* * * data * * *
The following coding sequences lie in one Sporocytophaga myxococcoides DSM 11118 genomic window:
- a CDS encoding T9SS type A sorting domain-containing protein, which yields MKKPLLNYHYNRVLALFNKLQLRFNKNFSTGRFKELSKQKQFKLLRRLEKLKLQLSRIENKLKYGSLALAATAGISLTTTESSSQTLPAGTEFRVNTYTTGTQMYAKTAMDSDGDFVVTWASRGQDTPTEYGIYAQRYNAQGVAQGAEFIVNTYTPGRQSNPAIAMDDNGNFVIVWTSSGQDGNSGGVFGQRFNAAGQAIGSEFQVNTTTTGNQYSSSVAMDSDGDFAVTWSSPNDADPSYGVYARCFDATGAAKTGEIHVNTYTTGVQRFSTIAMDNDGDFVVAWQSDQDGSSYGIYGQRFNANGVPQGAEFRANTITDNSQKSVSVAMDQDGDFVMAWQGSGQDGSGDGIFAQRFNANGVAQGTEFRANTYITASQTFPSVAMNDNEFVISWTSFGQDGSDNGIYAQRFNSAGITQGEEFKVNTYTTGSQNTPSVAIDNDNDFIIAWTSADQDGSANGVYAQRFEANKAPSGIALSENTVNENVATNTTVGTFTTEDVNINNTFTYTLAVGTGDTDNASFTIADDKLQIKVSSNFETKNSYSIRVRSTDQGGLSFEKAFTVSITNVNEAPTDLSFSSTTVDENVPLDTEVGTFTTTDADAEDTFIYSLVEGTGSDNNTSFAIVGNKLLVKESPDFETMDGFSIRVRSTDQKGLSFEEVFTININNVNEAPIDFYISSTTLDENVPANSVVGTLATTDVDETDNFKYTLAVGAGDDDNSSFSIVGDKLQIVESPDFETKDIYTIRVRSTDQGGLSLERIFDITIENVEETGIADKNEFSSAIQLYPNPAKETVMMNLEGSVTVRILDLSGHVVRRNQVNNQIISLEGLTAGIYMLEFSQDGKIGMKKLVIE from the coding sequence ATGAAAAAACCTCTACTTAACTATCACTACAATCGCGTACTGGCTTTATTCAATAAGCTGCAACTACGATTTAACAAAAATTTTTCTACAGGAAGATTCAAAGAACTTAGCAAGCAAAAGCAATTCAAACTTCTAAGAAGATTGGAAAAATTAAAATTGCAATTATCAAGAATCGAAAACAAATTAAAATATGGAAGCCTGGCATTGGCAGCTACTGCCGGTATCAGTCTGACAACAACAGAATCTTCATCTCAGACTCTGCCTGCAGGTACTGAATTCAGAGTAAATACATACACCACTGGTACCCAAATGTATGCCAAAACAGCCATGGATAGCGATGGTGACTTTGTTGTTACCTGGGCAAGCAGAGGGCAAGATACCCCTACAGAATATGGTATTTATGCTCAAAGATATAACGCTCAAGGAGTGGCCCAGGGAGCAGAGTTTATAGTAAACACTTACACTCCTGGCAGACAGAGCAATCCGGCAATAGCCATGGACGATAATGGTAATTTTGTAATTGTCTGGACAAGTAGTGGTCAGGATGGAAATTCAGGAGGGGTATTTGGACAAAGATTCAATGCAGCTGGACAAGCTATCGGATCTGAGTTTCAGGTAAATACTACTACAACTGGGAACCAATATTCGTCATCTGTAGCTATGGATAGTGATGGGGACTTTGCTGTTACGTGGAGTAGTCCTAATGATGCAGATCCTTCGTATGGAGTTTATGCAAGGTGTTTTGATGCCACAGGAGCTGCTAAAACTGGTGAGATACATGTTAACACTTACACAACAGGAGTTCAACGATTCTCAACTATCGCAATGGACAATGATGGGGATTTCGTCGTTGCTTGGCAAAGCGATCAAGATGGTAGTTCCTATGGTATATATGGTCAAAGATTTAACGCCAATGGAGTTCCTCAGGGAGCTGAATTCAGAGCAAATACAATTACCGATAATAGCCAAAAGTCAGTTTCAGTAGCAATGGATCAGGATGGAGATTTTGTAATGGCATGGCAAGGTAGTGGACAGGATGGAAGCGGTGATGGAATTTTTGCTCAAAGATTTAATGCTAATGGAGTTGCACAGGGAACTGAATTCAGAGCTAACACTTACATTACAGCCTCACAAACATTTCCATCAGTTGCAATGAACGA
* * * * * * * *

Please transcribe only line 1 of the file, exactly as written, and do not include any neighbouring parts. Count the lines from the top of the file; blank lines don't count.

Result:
The following coding sequences lie in one Sporocytophaga myxococcoides DSM 11118 genomic window: